One word that all will associate with cloud-based gaming is latency. However, Google claims that its Stadia game-streaming service will be able to overcome this problem to be more responsive than any local PC or console. In a recent interview with Edge, Stadia’s VP of Engineering, Madj Bakar, talked about a new phrase, “negative latency,” and how it could help fix latency issues with Stadia.
What is negative latency?
Latency is so far believed to be an inherent issue that is part and parcel of gaming. There are two types of latency that affect video games’ playability. The first is input lag, which is the time the character takes to respond after you press a button or move a joystick on the controller. It is basically controller latency.
The second, more important one is network latency, which affects cloud-based gaming. In cloud-based gaming, your actions have to travel up to the cloud and then come back to the console. This network latency issue is primarily due to the internet speed and distance from the data servers. Latency is measured in milliseconds, and anything between 20 and 100 milliseconds is acceptable in gaming.
However, Stadia engineers believe they can overcome the lag problem with something called “negative latency.” Bakar told Edge that “negative latency” is a “concept by which Stadia can set up a game with a buffer of predicted latency between the server and player, and then use various methods to undercut it.”
Google says that it will use machine learning and AI to achieve its objective. The search giant does not claim that it will completely fix the latency issues with Stadia. Instead, the company aims to close the gap between users’ device and their server.
In a year or two, Stadia could “have games that are running faster and feel more responsive in the cloud than they do locally, regardless of how powerful the local machine is,” Bakar says.
How Google plans to fix latency issues with Stadia
Bakar suggests that, using data centers’ computation power, Stadia will evaluate the latency for each user and then compensate for it. To compensate for the latency, it could use several methods, including predicting the player’s next move.
Primarily, this negative latency is about predicting the next input from the player. Once it predicts the input, the system will play it on the remote cloud computer and get ready to stream the result back the moment the user makes the exact move. This tech is similar to CPUs predicting the path that code will take or the content that will be accessed next.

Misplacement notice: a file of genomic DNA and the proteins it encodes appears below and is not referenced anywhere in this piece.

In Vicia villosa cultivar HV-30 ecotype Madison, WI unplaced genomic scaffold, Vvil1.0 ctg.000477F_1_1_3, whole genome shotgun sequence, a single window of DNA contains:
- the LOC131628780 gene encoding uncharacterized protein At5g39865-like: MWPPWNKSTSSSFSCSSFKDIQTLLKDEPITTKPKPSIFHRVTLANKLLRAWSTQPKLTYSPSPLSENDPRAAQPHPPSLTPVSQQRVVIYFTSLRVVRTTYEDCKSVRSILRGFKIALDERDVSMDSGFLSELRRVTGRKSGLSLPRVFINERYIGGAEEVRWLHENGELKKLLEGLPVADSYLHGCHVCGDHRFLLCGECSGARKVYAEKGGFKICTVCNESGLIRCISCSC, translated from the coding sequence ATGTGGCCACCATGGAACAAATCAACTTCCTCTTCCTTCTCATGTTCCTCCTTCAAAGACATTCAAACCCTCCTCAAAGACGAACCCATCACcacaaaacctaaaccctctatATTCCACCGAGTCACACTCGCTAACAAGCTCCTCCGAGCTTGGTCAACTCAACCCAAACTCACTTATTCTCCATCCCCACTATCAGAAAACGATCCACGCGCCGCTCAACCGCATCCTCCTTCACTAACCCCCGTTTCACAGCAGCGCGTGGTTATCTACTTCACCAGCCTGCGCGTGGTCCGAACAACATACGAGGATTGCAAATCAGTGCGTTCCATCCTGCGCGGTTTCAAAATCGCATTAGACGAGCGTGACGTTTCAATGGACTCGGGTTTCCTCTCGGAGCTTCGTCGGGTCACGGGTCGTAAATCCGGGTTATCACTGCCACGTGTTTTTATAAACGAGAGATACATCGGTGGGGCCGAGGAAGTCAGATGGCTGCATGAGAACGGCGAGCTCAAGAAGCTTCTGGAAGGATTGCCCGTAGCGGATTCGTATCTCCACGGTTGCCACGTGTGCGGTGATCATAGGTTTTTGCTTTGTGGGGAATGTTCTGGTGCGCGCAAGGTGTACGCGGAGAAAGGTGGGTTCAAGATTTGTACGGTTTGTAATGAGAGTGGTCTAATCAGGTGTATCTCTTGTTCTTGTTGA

Of course, Google’s Stadia won’t press buttons for users, but it is possible that the service will pre-render certain frames to match different possible actions players can take. Additionally, with the help of machine learning and the loads of data Google has, it could predict the likelihood of certain actions over others.
This could mean that once a user presses the button, the service will offer the pre-rendered frame that will be in line with the button pressed. For instance, in a combat game, the service could predict your next attack and keep that frame ready somewhere in the background. The moment you press the button, it will offer the pre-determined frame, thus eliminating any latency.
It isn’t very clear what would happen if Stadia make an incorrect prediction about the next move. However, one thing is for sure. Google engineers will have to consider a lot of factors to come up with a program to estimate the next move a human player would make.
Other tricks Stadia may use
In addition to predicting gameplay, Google’s negative latency may also use the trick of running games at an extremely high framerate to reduce input lag. Players of Counter-Strike: Global Offensive often run the game at 400 frames per second even on a 60Hz display. The monitor is unable to render most of the frames, but when it does display the next frame, it will pick the data from the latest input data. Thus, it helps to take out some perceivable input latency.
Another trick Google may use to reduce input lag is time traveling. In this, the company would just need to send your input back in time. For instance, if a player changes an input, the system rolls back one frame and applies the new inputs retroactively. Thereafter, it emulates two frames to catch back up. With this, the input goes into effect a frame before the player actually presses the button. For example, Super Mario Bros. has a lag of two frames between when you press jump and the Mario actually makes the in-game jump on the NES.
Such tricks may help Stadia achieve something that has never been done before. If Google does succeed in its negative latency plans, it will be nothing less than magical.
To learn more about Stadia, refer to the video below: